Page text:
That may be true, but French fashions have influenced the European world as early as in the medieval period. Anne Boleyn, for example, in Henry VIII’s Tudor court, stood out for her education in France: which included having a knowledge about French clothing. Countless historical figures have depended on France for fashion and luxury: not even the hardy Founding Fathers of the American Revolution, such as Thomas Jefferson and Benjamin Franklin, who would send out fashion plates for people back home to copy.

At the same time, as fashion can be seen as a dialogue between consumer and creator, French fashion also takes heed of what the world needs and makes a product based on that. Coco Chanel made a killing dressing women like men, addressing the need for the modern woman’s search for identity, in a world where the men were decimated after the First World War. Yves Saint Laurent, in creating the Le Smoking (a vintage one is displayed in the CSB exhibit as well), also dressed the 1960s woman, who was racing for a career and a new purpose.

“At the same time that they were creating, they were also inventing,” Mr. Delhove.

When asked about what makes the French eye for trends different than, say, the watchers in London and Milan, Mr. Delhove redirected the question to what French fashion is for someone. With his statement that French designers created and invented at the same time, the Chanel 2.55 bag came into discussion. Now a stately shoulder and handbag combo, it had been revolutionary when it first came out in the 1950s. Mademoiselle Chanel (never married), wanted a bag that allowed her to use her hands freely during cocktail parties. So, using chains influenced by the belts of the nuns who raised her, she suspended the bag and let it hang from her shoulder. At the same time, the bag’s inside flap was supposed to be where she would hide her love letters, while the back pocket was used to hide loose bills. The padding was supposed to be either from jackets she admired, or (in a macabre version of the story), the padded leather seats of the car her great love was killed in.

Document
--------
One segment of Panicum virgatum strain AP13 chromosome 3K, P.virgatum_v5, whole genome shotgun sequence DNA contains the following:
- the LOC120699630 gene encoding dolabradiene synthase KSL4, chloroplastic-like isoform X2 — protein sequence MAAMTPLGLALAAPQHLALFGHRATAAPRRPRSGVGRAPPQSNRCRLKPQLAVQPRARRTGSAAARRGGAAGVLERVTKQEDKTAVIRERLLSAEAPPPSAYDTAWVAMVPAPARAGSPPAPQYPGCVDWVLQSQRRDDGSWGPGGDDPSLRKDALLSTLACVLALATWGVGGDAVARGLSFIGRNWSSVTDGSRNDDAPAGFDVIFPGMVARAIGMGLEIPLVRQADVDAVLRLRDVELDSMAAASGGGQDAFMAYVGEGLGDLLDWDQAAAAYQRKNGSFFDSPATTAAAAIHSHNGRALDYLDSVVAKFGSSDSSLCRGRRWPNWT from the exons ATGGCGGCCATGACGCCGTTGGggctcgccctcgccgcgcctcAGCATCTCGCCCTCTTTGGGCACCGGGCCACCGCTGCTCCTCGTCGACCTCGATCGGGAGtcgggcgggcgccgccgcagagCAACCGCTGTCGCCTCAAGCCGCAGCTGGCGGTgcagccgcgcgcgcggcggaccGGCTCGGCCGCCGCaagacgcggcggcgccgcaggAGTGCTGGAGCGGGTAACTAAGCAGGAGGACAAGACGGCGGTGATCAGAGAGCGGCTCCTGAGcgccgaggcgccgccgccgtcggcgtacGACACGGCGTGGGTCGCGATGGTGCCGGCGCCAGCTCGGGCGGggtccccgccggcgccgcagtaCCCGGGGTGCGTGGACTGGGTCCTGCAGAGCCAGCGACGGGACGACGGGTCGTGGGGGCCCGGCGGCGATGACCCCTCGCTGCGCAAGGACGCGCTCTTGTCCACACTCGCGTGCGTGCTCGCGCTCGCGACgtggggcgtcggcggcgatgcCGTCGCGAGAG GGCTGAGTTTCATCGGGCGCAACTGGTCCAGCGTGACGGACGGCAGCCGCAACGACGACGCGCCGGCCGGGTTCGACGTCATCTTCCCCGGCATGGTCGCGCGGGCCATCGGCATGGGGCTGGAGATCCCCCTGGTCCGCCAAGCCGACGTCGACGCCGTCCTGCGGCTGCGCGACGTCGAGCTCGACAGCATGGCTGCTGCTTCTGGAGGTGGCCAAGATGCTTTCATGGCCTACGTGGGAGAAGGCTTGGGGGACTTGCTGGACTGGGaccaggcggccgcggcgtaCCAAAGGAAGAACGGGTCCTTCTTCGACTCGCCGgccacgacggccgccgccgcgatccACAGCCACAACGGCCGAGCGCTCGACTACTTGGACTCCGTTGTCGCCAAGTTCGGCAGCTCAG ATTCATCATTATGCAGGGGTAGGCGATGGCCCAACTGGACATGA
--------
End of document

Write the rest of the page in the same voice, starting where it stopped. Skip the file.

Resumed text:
“It was really an invention, but now it has become an iconic accessory.”

Mr. Delhove might not discuss the impact of French fashion on the world, but on one point he agrees. When asked why it was so important for French people to look good (a quick swipe through French street-style Instagram accounts should help), he said, “It’s a lifestyle: it’s just as important to eat well, as to dress well.”Read more at:cheap formal dresses

Is Fashion Ultimately about Label Validation

 

(Photo:white formal dresses)‘Who are you wearing?’ is the most asked (and the most important) question during awards season. It is probably more important than why the attendee asked is present at the show. I mean, he/she probably spent thousands of Dollars or Naira on a stylist to look good, so why shouldn’t the said attendee be asked the question?

To me, if a person looks very well put together, do I really care to know who made the garment the person is putting on? Not really. I guess your perception of a person changes when you hear the following words from his/her mouth: ‘I’m wearing *insert high-end designer here*’